Therefore, it is possible to imagine any information processing device is a non-conscious system. Therefore, on the basis of outward perception, it is possible to imagine that the brain is a non-conscious system. You may type like a conscious being but maybe that is just your programming? The fact that I can no more know a human being is conscious than I can a computer, suggests that consciousness cannot be explained by understanding the information device we call the brain. The fact that the brain deals with information differently than a computer tells absolutely nothing that would help a materialist explain consciousness.

    An information system could be considered to be any arbitrary set of objects related by an effect. For example, the planets of the solar system share in the effect of gravity caused by the mass of the sun. So, in a loose sense the solar system is an information system. No materialist would dare speculate that the solar system has some form of consciousness and yet there is nothing particularly special known about the brain that would put in a different category altogether from the solar system or any combination of loosely related objects imaginable.

    4. The "Colors and Numbers" argument: Colors do not exist in the external, objective world. It is true that colors are correlated with certain wavelengths or frequencies of light rays on a continuous spectrum almost completely invisible to the human eye but no realist would be willing to say that those wavelengths of light visible to the human eye are literally the colors of the rainbow. Consider colorblind people who see the same frequency of light (like say, green) in shades of color (like say, yellow) which are, by definition, different from the actual color perceived by people who are not colorblind. Therefore, the color experienced is arbitrary to the external wavelength of light.

    So, where do colors come from if not the external world? Colors cannot be the result of the brain filtering certain wavelengths of light, because the brain is composed of elements having nothing to do with perceived light waves. Colors, therefore, do not originate from the external world. It is likely to think then, that all conscious experience does not originate from the external world and is in a distinct category of its own.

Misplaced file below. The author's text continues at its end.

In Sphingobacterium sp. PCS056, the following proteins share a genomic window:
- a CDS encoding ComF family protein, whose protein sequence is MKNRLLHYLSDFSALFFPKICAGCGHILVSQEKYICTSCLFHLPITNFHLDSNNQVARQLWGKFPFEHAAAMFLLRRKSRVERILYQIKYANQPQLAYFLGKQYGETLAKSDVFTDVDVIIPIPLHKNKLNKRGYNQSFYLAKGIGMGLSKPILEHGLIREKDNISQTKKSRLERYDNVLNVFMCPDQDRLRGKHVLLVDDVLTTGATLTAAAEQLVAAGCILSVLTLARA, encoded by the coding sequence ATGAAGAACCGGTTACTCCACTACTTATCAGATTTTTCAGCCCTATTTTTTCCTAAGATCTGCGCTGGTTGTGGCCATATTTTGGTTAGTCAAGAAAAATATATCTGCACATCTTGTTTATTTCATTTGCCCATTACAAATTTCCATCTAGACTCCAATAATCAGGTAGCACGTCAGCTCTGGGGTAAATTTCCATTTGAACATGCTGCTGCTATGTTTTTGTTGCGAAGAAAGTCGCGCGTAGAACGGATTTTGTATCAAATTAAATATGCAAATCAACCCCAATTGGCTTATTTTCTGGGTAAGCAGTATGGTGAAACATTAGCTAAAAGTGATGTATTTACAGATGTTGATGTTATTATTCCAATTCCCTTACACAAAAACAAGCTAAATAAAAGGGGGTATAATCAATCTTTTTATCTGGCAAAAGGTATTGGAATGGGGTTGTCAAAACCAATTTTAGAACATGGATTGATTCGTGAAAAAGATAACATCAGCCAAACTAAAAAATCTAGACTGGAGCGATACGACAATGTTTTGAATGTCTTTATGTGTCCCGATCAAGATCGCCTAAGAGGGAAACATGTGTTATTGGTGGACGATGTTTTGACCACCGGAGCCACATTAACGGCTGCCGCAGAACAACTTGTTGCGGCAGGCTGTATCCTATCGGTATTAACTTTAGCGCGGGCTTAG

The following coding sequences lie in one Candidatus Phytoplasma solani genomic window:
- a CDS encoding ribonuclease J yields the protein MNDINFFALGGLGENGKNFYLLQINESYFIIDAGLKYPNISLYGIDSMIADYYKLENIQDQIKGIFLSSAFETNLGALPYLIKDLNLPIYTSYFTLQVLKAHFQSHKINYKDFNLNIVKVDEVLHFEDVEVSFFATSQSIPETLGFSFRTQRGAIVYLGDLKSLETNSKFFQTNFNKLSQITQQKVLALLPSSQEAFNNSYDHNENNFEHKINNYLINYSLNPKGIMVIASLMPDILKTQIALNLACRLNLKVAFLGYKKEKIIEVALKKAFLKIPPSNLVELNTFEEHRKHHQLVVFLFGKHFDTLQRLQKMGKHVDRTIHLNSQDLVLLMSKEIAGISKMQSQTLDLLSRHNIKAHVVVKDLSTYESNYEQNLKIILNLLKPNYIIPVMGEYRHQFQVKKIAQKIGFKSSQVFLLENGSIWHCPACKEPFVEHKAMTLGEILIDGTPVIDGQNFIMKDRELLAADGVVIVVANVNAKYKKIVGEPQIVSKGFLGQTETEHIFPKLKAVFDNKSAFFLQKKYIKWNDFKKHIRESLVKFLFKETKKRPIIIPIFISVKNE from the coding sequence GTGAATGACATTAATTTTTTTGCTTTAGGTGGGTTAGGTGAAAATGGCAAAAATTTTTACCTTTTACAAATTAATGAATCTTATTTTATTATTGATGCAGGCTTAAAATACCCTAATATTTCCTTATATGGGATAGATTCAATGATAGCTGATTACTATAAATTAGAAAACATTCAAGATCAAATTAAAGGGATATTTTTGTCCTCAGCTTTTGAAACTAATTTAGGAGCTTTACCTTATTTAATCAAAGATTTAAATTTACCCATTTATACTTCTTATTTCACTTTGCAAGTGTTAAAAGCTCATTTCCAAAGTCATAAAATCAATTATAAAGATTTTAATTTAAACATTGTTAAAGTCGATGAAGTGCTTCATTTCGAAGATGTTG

The same argument template can be applied to the existence of numbers. The number ten, for example, does not exist in nature but is rather a category imposed on nature by the human mind. How is it then, that nature can produce numbers in the human mind?

  • #2
    Originally posted by DysonSpheres View Post
    I see dualism defended a lot on this forum and it often seems like special pleading.
    We know there are conscious experiences since each person knows he himself/herself is conscious. If the external world exists independently of our conscious perceptions, then we have 2 different types of existent in the world -- namely consciousness and that which consciousness perceives to be external to itself i.e the physical world. Hence some type of dualism is correct even if the brain creates consciousness. How is this "special pleading"?

    Some hardcore materialists have gone as far as saying that the Self doesn't exist because would be unscientific to say that it does.
    The self cannot exist under any materialist metaphysic, not even epiphenomenalism. There is only the sense of self. But the sense doesn't correspond to any real self. if any materialist denies this then they don't know what they're talking about.

    I have no objections to anything else you've said.